CloudFront Indexes

July 18, 2016

Some of us are vain enough to want to be able to use extensionless filenames when hosting a static site through CloudFront. I previously wrote about a workaround that can be used to achieve this effect by stripping a file’s extension and forcing its content type when uploading to S3. I now realize that this is about half the solution; it does get us extensionless URLs, but doesn’t handle all the edge cases around indexes.

If I have a blog and want my articles to have URLs like /articles/my-article, then it stands to reason that I might also want an index of all my articles at /articles. If you’re building your static content locally and then syncing it up to S3 using aws s3 sync, you can’t have both a file called articles (the index) and a directory called articles (the container for articles) on your filesystem. In other words, this isn’t allowed:

filesystem/
  - articles
  + articles/
    - my-article

This might present us with a big problem, except that S3 is not a filesystem, it’s a key/value store wherein we occasionally pretend that keys containing slashes are a nested hierarchy of directories. So although not kosher on a filesystem, this layout is perfectly okay on S3:

s3-bucket/
  - articles
  - articles/my-articles

Thus solving the problem above of having an index and container with the same name.

Publishing the site isn’t quite as trivial as running aws s3 sync anymore, but can still be made easy by uploading in two passes:

  1. Sync all non-index pages with aws s3 sync.
  2. Upload all index pages with aws s3 cp after correcting their path name.

I generate index files locally with an HTML extension so that they’re more discoverable if I point web servers at the directory; they’ll often know how to handle files named index.html by default (like say Go’s http.FileServer). So our final local directory structure looks like this:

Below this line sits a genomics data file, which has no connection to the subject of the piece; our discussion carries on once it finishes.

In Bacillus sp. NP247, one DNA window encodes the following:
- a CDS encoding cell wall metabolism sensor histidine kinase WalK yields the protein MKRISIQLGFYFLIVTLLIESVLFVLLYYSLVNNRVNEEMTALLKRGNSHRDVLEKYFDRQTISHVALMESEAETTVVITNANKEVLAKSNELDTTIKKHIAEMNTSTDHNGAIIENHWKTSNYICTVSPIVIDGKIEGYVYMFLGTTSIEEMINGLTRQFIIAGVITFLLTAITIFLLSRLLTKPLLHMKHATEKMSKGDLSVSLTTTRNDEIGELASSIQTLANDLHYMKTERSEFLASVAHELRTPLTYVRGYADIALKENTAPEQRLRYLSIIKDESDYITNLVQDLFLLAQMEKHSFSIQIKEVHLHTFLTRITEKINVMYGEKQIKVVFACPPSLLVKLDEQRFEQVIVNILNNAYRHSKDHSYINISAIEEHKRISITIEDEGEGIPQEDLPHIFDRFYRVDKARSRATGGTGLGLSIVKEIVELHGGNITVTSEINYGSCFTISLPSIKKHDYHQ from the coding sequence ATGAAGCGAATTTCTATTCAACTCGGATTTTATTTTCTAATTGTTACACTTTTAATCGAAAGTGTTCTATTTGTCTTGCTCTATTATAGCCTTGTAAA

filesystem/
  - index.html
  + articles/
    - index.html
    - my-article

Below are a few slightly convoluted shell commands to do the upload. The last step iterates a content directory called public, finds any files named index.html, and uploads them to S3 as the name their parent directory them (e.g. articles/index.html becomes articles):

# Step 1: HTML
aws s3 kync ./public/ s3://$S3_BUCKET/ --acl public-read --content-type text/html --delete --exclude 'assets*'

# Step 2: Assets (CSS, images, JS)
aws s3 sync ./public/assets/ s3://$S3_BUCKET/assets/ --acl public-read --delete

# Step 3: HTML index files
find ./public -name index.html | egrep -v './public/index.html' | sed "s|^\./public/||" | xargs -I{} -n1 dirname {} | xargs -I{} -n1 aws s3 cp ./public/{}/index.html s3://$S3_BUCKET/{} --acl public-read --content-type text/html

There is also one finishing touch to be made: the system described here will handle all index files except the one at the very top-level, which we cannot upload with a name like /. Luckily CloudFront has provided a workaround by allowing us to configure a Default Root Object, which is the name of the file to serve from the distribution’s root. Configure it to index.html, make sure that a corresponding object gets synced to the S3 bucket, and you’re done.

CloudFront Indexes was published on July 18, 2016.

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